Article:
Friday, October 23, 2009
Thursday, October 15, 2009
By the time I’d left, I’d spent nearly ten years doing it. Every morning, I was awake shortly after five o’clock. Before seven, I was at my desk, at least one cup of coffee already drunk, and several more on their way.
The day I finally quit was like any other, but the week preceding it wasn’t. Earlier that week, an arrogant and important client had sworn at me. Specifically, he’d told me I was stupid, “f-cking stupid”. But that wasn’t what bothered me. On trading floors, everyone gets sworn at. What incensed me, to the point of very taboo tears, was that he’d hung up on me. I don’t know about you, but there’s something so profoundly ill-mannered about putting the phone down on someone else’s voice. It’s just completely…dismissive.
Anyway, having spent the last several years frustrated and near my own boiling point, it was this act of dismissive arrogance that pushed me to the edge. And it was a third shot of tequila that evening that finally pushed me over it.
“If you stay in banking,” my best friend Meghan said to me that night at a Mexican bar in Manhattan’s West Village, “one thing can happen.” She paused for effect, and went on. “But if you go, anything can happen.” Stunned into silent contemplation, I looked out the window at the blizzard that was putting its finishing touches on blanketing the city in a soft white.
This blog is part of a series about changing careers and following dreams. To read prior posts, click on the following links:
Thursday, October 01, 2009
Continued: What if...you did it?
This blog is part of a series featured by International Life magazine. Click the link to read the introduction to the series.
Remember that apartment I told you about? My “dream home in my dream city”? “Room-with-a-view sort of place”? As I wrote in my last entry in this series, my Manhattan apartment had been my dream, but was quickly turning itself into my prison. Everything in it: the art, the designer furniture, even the air-conditioning; reminded me that I was existing on borrowed time. Better said, perhaps: a borrowed life. As much as I loved my home, surely I couldn’t love it as much as I hated a life un-lived.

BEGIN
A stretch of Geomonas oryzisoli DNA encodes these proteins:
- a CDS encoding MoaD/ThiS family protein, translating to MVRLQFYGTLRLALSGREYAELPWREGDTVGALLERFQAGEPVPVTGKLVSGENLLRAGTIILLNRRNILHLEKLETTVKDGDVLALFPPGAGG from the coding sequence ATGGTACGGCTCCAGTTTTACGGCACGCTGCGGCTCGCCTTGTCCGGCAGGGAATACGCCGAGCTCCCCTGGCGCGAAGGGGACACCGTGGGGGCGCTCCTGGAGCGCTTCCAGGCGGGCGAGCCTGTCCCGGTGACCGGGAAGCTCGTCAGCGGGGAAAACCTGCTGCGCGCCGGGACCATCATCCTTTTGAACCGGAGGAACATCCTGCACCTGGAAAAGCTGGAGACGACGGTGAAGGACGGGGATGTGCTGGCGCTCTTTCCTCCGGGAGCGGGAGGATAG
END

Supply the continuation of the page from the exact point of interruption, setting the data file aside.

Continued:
So, I sold it.
It’s funny those decisions you make that you think are going to ruin you, going to irreparably change the idea of who you are. They don’t.
At the top of the housing market, I met with a real estate agent. ‘We can get a good price for this,’ he assured me, quoting numbers I knew I should accept. Instead, I didn’t. Not yet anyway. Too emotionally devoted to the life I’d spent all those years carving for myself, I hung on to the fleeting opportunity to make leaving it financially easy. Two years later, in the middle of the real estate bust, I finally sold.
Regrettable? Maybe. Or maybe not.
No longer on a banker’s salary, and without the comfort of a tidy profit on my housing investment, I was hungry. ‘Hungry’, as in, ‘devoted’. Suddenly, I had to make it, and I wasn’t going to arrive wherever I was going by coasting. This dream I believed I had, and I still wasn’t sure what it was – it would have to be real.